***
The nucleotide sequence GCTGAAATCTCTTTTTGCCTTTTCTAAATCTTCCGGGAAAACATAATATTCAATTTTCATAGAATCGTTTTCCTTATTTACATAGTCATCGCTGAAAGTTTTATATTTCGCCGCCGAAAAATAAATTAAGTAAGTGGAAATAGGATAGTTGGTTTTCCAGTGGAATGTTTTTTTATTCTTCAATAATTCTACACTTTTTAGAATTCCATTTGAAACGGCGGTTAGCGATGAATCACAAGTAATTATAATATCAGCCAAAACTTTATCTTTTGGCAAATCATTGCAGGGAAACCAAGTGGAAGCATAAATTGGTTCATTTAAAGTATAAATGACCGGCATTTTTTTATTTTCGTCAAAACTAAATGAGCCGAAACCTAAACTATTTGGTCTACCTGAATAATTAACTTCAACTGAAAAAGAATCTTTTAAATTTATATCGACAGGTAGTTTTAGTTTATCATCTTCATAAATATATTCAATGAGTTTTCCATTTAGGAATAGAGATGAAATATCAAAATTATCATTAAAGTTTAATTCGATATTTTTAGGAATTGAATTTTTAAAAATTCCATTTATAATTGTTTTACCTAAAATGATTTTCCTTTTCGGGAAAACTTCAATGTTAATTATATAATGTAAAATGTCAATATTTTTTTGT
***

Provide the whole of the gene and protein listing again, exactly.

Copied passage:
The nucleotide sequence GCTGAAATCTCTTTTTGCCTTTTCTAAATCTTCCGGGAAAACATAATATTCAATTTTCATAGAATCGTTTTCCTTATTTACATAGTCATCGCTGAAAGTTTTATATTTCGCCGCCGAAAAATAAATTAAGTAAGTGGAAATAGGATAGTTGGTTTTCCAGTGGAATGTTTTTTTATTCTTCAATAATTCTACACTTTTTAGAATTCCATTTGAAACGGCGGTTAGCGATGAATCACAAGTAATTATAATATCAGCCAAAACTTTATCTTTTGGCAAATCATTGCAGGGAAACCAAGTGGAAGCATAAATTGGTTCATTTAAAGTATAAATGACCGGCATTTTTTTATTTTCGTCAAAACTAAATGAGCCGAAACCTAAACTATTTGGTCTACCTGAATAATTAACTTCAACTGAAAAAGAATCTTTTAAATTTATATCGACAGGTAGTTTTAGTTTATCATCTTCATAAATATATTCAATGAGTTTTCCATTTAGGAATAGAGATGAAATATCAAAATTATCATTAAAGTTTAATTCGATATTTTTAGGAATTGAATTTTTAAAAATTCCATTTATAATTGTTTTACCTAAAATGATTTTCCTTTTCGGGAAAACTTCAATGTTAATTATATAATGTAAAATGTCAATATTTTTTTGT